Expectant and end-of-life care in a combat zone

Robert M. Rush, Matthew J. Martin, Christine S Cocanour

Research output: Chapter in Book/Report/Conference proceedingChapter

Abstract

A severely wounded soldier arrives by helicopter at your Combat Support Hospital or Forward Surgical Team. Half of his abdominal wall is missing with exposed viscera and active bleeding. He arrests on arrival and you get him back with an emergency department thoracotomy and aortic cross-clamp. In the operating room, you start on his abdomen while anesthesia continues to resuscitate with blood products. He has so many injuries you don't know where to begin, but you get to work and are finally gaining ground when the pagers go off again. Seven "urgent surgical" patients are inbound, and your anesthesiologist tells you he just hung the tenth unit of blood, which is half of your total blood supply. All eyes are on you - what are you going to do? Do you continue and exhaust your unit's blood supply on this patient with a low probability of survival? Do you stop and make this patient "expectant," allowing him to die so that you can tend to the other injured patients?.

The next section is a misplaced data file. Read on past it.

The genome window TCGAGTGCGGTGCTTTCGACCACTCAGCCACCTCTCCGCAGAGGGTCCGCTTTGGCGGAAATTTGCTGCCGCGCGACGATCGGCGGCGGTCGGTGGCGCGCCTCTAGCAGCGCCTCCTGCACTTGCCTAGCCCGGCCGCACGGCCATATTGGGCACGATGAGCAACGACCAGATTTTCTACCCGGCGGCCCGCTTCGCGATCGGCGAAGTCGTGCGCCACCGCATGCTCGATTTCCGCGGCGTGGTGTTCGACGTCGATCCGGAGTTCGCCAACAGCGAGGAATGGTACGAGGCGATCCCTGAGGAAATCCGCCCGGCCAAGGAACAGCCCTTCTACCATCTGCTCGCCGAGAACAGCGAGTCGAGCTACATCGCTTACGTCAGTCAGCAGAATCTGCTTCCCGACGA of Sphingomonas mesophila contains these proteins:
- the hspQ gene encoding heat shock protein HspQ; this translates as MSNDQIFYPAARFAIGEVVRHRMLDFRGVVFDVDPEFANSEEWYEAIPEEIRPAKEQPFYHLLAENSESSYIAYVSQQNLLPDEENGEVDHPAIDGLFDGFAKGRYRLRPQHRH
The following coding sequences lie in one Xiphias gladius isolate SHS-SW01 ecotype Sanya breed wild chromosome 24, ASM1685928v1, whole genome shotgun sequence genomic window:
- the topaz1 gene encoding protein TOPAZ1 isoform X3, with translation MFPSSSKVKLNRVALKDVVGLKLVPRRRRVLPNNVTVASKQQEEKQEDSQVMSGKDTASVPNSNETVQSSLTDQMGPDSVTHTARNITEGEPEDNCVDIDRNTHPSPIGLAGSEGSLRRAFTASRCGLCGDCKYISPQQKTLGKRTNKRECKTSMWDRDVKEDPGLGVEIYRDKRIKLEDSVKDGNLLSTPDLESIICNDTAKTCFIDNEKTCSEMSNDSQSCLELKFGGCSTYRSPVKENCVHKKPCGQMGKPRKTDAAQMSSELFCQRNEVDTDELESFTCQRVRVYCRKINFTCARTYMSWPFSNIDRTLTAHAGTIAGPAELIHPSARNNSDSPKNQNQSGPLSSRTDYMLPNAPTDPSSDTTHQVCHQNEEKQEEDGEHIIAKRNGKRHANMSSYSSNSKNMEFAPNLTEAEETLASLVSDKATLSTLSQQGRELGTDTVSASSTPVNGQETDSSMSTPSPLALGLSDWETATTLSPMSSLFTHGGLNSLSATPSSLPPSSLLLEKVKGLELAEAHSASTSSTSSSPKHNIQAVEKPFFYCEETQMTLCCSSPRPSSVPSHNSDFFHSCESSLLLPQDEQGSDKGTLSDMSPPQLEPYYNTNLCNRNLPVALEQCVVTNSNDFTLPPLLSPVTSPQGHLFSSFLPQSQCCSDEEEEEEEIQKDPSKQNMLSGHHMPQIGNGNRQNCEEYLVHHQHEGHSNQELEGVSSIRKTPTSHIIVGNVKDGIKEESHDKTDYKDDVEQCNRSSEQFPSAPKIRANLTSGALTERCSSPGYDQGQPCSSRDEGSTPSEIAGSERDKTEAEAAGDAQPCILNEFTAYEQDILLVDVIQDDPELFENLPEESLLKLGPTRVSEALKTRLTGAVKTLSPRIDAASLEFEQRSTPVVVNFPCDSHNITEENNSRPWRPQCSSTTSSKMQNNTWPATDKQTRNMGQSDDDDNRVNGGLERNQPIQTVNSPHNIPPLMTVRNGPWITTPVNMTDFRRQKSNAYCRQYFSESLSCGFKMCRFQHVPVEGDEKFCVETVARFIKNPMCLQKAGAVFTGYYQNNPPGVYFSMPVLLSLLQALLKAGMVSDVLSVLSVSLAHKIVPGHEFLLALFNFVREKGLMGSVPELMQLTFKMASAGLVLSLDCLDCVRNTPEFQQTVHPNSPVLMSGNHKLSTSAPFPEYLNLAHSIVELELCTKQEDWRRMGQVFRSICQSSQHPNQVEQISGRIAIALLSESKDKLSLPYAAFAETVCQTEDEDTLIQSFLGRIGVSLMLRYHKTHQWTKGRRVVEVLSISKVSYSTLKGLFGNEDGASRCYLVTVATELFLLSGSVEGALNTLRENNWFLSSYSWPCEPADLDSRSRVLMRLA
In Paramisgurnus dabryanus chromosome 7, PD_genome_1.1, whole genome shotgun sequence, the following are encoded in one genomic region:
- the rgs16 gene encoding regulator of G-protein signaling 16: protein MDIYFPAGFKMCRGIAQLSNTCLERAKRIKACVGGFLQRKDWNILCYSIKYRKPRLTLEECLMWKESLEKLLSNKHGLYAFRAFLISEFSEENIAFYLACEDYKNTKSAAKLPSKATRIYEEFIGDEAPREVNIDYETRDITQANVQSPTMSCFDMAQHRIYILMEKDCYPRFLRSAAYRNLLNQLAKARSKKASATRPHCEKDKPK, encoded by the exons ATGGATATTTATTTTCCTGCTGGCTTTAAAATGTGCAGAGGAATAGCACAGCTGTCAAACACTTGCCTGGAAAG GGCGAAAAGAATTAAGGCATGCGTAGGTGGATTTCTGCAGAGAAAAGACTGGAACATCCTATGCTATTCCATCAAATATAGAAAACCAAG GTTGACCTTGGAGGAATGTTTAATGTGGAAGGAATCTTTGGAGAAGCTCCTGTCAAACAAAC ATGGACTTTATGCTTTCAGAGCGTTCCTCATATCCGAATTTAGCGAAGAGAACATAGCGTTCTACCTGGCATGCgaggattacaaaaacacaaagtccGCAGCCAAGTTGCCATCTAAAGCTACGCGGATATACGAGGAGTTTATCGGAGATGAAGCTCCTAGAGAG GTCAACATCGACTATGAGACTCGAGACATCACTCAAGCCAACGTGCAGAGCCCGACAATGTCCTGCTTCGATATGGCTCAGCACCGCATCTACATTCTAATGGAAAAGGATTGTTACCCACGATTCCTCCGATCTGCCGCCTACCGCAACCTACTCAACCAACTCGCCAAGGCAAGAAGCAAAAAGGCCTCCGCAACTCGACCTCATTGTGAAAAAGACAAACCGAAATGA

Original languageEnglish (US)
Title of host publicationFront Line Surgery
Subtitle of host publicationA Practical Approach
PublisherSpringer International Publishing
Pages749-760
Number of pages12
ISBN (Electronic)9783319567808
ISBN (Print)9783319567792
DOIs
StatePublished - Jul 21 2017

Keywords

  • Combat care
  • Comfort care
  • End-of-life care
  • Expectant care
  • Intensive care unit
  • Non-survivable injuries
  • Pain control
  • Quality of life
  • Triage

ASJC Scopus subject areas

  • Medicine(all)

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